The dollar gained strongly in overnight markets on a heavy bout of risk-aversion after U.S. markets closed with a loss for the fourth straight week on Friday. Observers wryly noted that Mr. Obama now has the dubious honor of presiding over his very own bear market, with the S&P off over 20% since the day he took office on January 20.

After the majors opened with a gap to the upside, which likely was a hangover from the 2.33% gain made on the S&P in the last 30 minutes of Friday's trading, S&P futures turned negative after hitting a peak on 693 around 20:00 EDT and declined all the way to 670.75 (-3.21%) by 05:00 EDT.

Global equity markets followed suit. In Asia, the Nikkei fell 1.2% to the lowest level since Oct 1982, less than a fifth of its all-time high on 38915.87 made nearly two decades ago. The Shanghai Composite fell 3.4%, the Singapore Straits Times 2.3% and the Hang Seng Index 4.8% on HSBC, which represents 7.4% of the index.

In Europe, the FTSE 100 fell 1.63% by 07:00 EDT, led by banks. with the FTSE 350 Banks Index declining as much as 10% at one point on HSBC’s disclosure last week of massive losses at its U.S. consumer loan subsidiary and Lloyds capitulating to the U.K. government insurance scheme and resulting in a large (up to 75%) ownership stake.

Economic advisor and former Treasury Secretary Lawrence Summers told the Financial Times that the U.S. stance at G20 meeting next month will be to urge the industrialized world to boost demand with higher government

“The old global imbalances agenda was more demand in China, less demand in America, he said. Nobody thinks that is the right agenda now. There’s no place that should be reducing its contribution to global demand right now. It is really the universal demand agenda.”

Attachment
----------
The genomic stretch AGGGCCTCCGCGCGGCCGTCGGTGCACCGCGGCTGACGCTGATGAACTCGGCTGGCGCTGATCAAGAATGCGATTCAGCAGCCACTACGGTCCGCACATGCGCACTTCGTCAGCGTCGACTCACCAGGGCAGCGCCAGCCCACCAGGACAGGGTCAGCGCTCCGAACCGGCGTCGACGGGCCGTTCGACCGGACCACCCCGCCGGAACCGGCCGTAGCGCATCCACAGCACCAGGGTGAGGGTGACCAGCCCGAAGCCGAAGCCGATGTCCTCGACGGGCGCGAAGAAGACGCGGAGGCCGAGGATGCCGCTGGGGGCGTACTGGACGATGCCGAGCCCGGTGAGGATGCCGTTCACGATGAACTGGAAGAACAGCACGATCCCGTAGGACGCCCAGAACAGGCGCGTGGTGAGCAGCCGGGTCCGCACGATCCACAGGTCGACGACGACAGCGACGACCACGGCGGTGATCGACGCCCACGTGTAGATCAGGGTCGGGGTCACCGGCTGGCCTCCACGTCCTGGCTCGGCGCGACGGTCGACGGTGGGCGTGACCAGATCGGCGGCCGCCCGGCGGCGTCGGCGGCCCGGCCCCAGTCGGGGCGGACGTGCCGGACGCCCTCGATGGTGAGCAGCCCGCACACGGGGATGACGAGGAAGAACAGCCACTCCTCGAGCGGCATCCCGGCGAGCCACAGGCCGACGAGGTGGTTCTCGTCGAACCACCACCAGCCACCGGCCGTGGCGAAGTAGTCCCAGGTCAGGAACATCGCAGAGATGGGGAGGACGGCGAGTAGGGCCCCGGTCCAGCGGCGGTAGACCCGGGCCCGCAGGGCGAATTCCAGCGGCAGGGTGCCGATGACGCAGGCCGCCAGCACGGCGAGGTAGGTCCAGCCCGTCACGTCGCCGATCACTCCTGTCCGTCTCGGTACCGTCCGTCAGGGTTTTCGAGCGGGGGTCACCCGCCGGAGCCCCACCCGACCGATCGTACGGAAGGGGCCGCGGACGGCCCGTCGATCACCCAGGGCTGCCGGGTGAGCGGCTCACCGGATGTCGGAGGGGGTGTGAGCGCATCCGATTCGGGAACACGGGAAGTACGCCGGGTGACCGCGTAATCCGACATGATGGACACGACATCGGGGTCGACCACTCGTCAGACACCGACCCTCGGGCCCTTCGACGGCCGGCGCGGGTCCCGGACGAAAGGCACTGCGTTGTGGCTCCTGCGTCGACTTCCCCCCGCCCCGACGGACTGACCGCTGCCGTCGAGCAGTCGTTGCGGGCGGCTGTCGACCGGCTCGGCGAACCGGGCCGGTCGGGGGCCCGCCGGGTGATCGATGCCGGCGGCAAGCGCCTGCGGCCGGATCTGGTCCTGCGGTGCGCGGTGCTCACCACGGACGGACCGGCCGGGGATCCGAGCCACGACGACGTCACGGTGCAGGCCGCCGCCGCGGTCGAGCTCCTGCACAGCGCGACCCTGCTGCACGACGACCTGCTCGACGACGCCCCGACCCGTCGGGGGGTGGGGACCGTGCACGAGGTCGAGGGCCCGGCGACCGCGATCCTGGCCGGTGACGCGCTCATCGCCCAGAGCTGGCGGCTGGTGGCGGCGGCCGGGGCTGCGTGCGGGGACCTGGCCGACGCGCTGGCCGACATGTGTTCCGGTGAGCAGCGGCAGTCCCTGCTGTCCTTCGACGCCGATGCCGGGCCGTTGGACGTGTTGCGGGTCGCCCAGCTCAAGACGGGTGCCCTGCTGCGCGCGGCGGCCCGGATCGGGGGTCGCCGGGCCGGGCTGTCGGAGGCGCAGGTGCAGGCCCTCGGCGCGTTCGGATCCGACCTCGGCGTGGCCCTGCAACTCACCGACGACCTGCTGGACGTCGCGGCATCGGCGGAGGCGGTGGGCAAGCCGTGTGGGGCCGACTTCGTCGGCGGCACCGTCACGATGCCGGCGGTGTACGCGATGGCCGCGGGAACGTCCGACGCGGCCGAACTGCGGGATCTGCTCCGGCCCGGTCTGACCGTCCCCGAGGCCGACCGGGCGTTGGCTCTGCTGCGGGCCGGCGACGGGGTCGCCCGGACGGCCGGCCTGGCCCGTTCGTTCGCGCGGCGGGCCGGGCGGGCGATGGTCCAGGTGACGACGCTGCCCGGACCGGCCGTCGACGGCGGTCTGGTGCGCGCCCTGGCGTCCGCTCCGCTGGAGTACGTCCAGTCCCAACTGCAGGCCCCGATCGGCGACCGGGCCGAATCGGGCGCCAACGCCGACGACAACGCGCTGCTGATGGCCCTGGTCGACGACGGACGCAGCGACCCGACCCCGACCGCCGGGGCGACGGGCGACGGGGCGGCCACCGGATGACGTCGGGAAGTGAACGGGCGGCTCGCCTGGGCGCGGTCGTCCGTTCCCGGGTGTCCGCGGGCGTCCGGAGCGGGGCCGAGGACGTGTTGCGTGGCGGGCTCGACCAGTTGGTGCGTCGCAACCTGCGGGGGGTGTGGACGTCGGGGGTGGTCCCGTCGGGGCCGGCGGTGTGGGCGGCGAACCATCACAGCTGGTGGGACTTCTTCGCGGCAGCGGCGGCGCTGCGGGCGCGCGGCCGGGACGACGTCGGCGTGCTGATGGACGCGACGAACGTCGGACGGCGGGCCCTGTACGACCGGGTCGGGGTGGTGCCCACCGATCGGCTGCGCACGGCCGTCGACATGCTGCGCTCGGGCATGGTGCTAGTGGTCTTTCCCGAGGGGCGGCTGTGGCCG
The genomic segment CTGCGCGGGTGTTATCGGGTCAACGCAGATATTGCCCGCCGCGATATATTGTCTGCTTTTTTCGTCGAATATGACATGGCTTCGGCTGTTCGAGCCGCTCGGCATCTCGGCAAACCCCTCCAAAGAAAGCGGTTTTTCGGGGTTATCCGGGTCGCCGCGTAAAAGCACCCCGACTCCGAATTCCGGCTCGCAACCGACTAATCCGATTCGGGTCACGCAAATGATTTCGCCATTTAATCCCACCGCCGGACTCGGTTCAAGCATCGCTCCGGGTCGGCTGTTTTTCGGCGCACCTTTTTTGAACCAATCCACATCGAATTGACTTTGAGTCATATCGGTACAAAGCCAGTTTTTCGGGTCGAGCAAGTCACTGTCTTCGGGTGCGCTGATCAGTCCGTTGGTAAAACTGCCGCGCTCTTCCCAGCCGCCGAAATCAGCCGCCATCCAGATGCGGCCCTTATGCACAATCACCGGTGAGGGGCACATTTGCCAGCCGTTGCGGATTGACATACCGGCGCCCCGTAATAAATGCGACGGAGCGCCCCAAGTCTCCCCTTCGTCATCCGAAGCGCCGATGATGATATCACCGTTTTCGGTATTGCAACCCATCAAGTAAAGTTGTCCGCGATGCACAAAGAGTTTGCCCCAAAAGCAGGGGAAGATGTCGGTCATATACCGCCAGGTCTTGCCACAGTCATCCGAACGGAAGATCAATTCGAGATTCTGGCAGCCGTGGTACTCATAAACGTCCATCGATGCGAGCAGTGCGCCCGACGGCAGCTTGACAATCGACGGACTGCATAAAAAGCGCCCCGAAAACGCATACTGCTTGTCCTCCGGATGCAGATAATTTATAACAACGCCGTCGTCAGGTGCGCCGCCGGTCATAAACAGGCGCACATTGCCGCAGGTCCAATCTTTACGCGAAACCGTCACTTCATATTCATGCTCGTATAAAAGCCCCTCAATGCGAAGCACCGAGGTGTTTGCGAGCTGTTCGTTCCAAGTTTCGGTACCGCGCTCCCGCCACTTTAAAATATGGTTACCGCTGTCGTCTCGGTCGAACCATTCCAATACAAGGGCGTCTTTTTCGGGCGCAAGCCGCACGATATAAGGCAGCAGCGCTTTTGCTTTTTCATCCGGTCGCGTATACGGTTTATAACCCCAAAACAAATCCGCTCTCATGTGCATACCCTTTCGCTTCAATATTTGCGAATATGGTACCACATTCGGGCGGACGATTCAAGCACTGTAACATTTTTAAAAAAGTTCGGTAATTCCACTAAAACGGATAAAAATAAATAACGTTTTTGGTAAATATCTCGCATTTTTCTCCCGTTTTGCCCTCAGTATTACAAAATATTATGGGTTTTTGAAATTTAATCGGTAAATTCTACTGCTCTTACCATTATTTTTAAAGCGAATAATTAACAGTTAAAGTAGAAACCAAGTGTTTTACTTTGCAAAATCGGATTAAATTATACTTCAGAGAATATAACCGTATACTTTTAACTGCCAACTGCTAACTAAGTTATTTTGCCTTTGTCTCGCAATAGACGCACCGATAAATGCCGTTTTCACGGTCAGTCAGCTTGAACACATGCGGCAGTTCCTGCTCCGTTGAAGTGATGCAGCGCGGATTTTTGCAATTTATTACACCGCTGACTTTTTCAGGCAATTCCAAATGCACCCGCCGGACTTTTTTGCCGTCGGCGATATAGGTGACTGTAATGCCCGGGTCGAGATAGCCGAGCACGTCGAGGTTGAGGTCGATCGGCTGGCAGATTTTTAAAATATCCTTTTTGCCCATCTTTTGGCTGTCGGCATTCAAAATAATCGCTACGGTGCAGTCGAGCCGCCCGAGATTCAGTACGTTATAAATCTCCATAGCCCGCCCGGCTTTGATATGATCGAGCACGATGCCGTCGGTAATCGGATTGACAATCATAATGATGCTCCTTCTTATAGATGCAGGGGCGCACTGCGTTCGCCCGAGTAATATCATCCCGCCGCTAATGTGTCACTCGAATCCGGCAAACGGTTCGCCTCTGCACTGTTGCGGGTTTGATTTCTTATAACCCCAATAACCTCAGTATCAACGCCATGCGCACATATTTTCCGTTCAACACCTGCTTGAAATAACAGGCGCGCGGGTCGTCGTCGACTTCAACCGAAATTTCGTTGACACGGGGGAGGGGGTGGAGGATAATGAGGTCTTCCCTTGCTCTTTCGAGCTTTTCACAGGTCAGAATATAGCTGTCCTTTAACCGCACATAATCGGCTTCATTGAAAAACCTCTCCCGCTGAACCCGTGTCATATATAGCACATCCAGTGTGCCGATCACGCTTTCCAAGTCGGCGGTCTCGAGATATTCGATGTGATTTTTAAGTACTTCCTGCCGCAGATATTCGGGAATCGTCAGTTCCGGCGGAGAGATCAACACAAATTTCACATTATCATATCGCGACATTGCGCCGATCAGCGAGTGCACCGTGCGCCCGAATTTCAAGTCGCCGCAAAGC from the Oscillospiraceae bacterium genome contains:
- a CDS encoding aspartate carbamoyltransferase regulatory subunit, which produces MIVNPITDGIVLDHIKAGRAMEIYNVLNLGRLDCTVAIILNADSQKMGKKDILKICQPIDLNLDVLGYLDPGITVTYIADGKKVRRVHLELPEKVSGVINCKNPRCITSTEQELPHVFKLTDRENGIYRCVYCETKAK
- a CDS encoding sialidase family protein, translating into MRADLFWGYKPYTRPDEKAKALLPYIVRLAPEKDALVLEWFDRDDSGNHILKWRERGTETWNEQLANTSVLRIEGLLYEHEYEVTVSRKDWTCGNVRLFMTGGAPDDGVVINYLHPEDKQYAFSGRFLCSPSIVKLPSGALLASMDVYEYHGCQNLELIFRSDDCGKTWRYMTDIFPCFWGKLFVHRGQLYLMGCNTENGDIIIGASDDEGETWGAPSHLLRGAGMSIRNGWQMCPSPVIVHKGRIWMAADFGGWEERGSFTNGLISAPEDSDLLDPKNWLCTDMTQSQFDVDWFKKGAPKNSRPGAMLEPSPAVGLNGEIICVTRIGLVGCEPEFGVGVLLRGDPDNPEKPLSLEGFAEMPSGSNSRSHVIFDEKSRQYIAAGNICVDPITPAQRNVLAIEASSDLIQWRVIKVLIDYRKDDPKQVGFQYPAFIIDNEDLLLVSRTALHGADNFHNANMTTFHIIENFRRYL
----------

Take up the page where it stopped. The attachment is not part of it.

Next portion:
The FT's comment was that “Mr. Summers made an unapologetic case for government intervention. This notion that the economy is self-stabilizing is usually right but it is wrong a few times a century, and this is one of those times. There’s a need for extraordinary public action now.”

Given the loss of 4.4 million U.S. jobs since the start of the recession (with 2.6 million of those coming in the last four months alone) we could see a structural social change underway. First up is a drop in consumer spending as we have already seen in autos and other durable goods which is spreading to non-durables. The US consumer may be greedy and materialistic, but he is not stupid. Bargain shopping was already a sport and it’s about to become Olympian.

Markets are just starting to acknowledge that this is not your father’s recession and that it may be your great-great-grandfather’s (referring to parallels with the Panic of 1873, beyond even the 1930’s). What we have here is Mr. Volker's failure of capitalism which may be so massive that it will require equally massive economic re-structuring that could result in volcanic social and political changes.